PM Modi's 'Make in India' is a grand idea to reboot the ailing manufacturing sector. But the success of this programme will largely depend on creating an enabling ecosystem for manufacturing. This would require serious reforms in taxation.
This year’s budget speech was rife with economic theory, its linkages and implications for the macro-economy, and it seems to have been targeted more at economists rather than the common man,” opined M R Venkatesh, economic analyst, author and columnist.
Initiating a discussion on “Budget-2015” at the Chennai chapter of Observer Research Foundation on March 7, Venkatesh said “The budget speech is a political document. It has to disseminate economic policies of the government and must be simple in articulation”.
Commenting on the Indian economic scenario, Venkatesh said that marco-economic indicators for the past three years have not been promising. He cited the recent Credit Suisse report which shows that 10 Indian corporates accounted for 13 percent of bank credit. Nearly 98 percent of the net-worth of the nation’s banking system has a combined debt level in excess of $100 billion. Additionally, these 10 corporations are highly leveraged and their interest coverage ratio has declined steadily over the past few years. This is a reflection of crony capitalism cornering public credit institutions, said Venkatesh.
Profitability and NPA
Venkatesh said other economic linkages such as revocation of coal block allocations and mining-ban in Karnataka have had a detrimental effect on project viability and success. Reserve Bank of India has also reported that profitability of Indian corporates have come down by nearly 50 percent compared to 2007-08 levels. NPA levels of public banks are at staggering and critical levels, though not exceeding the five-percent boundary.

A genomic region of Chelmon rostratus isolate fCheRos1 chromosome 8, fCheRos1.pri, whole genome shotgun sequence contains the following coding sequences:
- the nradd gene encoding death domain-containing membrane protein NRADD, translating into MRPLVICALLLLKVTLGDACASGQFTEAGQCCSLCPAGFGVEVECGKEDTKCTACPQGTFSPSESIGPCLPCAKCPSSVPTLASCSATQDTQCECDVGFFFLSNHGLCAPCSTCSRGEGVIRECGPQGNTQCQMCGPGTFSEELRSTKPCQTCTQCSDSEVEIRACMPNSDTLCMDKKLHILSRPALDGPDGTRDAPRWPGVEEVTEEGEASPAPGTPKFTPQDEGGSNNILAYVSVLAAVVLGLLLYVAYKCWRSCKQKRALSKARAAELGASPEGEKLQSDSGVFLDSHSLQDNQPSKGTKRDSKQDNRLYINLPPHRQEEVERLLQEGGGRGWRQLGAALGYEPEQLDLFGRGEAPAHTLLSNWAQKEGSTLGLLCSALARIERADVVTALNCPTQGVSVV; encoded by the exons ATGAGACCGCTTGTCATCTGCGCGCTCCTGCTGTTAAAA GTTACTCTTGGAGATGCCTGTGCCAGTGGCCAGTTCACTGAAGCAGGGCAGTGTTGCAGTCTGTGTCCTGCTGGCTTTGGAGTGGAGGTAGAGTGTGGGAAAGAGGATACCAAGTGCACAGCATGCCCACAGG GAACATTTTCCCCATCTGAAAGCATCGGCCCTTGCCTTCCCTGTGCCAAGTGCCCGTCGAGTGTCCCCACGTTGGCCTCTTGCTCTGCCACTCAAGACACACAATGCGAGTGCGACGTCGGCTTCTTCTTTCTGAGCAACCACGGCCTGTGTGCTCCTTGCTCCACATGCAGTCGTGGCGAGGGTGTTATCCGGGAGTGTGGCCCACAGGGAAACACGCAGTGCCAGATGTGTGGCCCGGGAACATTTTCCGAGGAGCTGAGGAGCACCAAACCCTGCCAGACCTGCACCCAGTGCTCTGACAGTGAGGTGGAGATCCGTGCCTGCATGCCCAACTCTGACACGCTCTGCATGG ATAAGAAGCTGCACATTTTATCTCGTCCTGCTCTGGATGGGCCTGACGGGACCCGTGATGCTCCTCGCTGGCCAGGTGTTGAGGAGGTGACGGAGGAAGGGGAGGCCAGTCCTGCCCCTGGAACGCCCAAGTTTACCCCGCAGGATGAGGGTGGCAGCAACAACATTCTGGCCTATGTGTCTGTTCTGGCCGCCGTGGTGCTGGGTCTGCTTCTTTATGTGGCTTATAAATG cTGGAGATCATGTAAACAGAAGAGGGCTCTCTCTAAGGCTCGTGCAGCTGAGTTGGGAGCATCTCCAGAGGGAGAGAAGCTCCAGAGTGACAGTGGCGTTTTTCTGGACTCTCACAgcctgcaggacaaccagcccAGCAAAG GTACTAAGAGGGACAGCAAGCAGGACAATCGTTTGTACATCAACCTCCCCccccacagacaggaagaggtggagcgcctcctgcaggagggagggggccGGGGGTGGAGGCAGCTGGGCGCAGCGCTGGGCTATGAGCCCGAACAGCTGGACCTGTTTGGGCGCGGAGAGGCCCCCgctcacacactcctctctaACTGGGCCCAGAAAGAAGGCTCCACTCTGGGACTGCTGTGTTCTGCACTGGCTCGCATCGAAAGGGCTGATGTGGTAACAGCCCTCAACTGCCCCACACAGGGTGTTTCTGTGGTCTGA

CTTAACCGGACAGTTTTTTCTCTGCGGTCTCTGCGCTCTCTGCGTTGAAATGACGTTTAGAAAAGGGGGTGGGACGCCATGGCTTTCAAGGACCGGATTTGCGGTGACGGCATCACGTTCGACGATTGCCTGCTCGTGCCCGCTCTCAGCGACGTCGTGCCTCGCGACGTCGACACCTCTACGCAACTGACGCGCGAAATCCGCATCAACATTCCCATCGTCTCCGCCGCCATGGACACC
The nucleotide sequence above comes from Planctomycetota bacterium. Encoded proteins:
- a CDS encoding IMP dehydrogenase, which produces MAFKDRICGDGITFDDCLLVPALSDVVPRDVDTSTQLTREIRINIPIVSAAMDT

The Industrial Index of Production (IIP) has also shown a decline in the past year with consumer durables and non-durables recording negative growth. There is an enormous concern in managing our financial sector and the current exuberance in the capital market is completely speculative without any economic rationale, Venkatesh said.
Speaking on the salient aspects of Budget 2015, Venkatesh questioned the rationale behind the announcement of a four-year phased reduction in corporate taxes (bottoming at 25 percent). He noted that removing exemptions along with the reduction in tax rates was less likely to benefit the corporations. For the current period, corporate tax has actually gone up owing to increased surcharge. Given the gargantuan complexity in our corporate tax laws that support myriad exemptions, only to be further complicated by their contextual definitions, Venkatesh called for a simplification of tax laws and reforms to the Income Tax Act.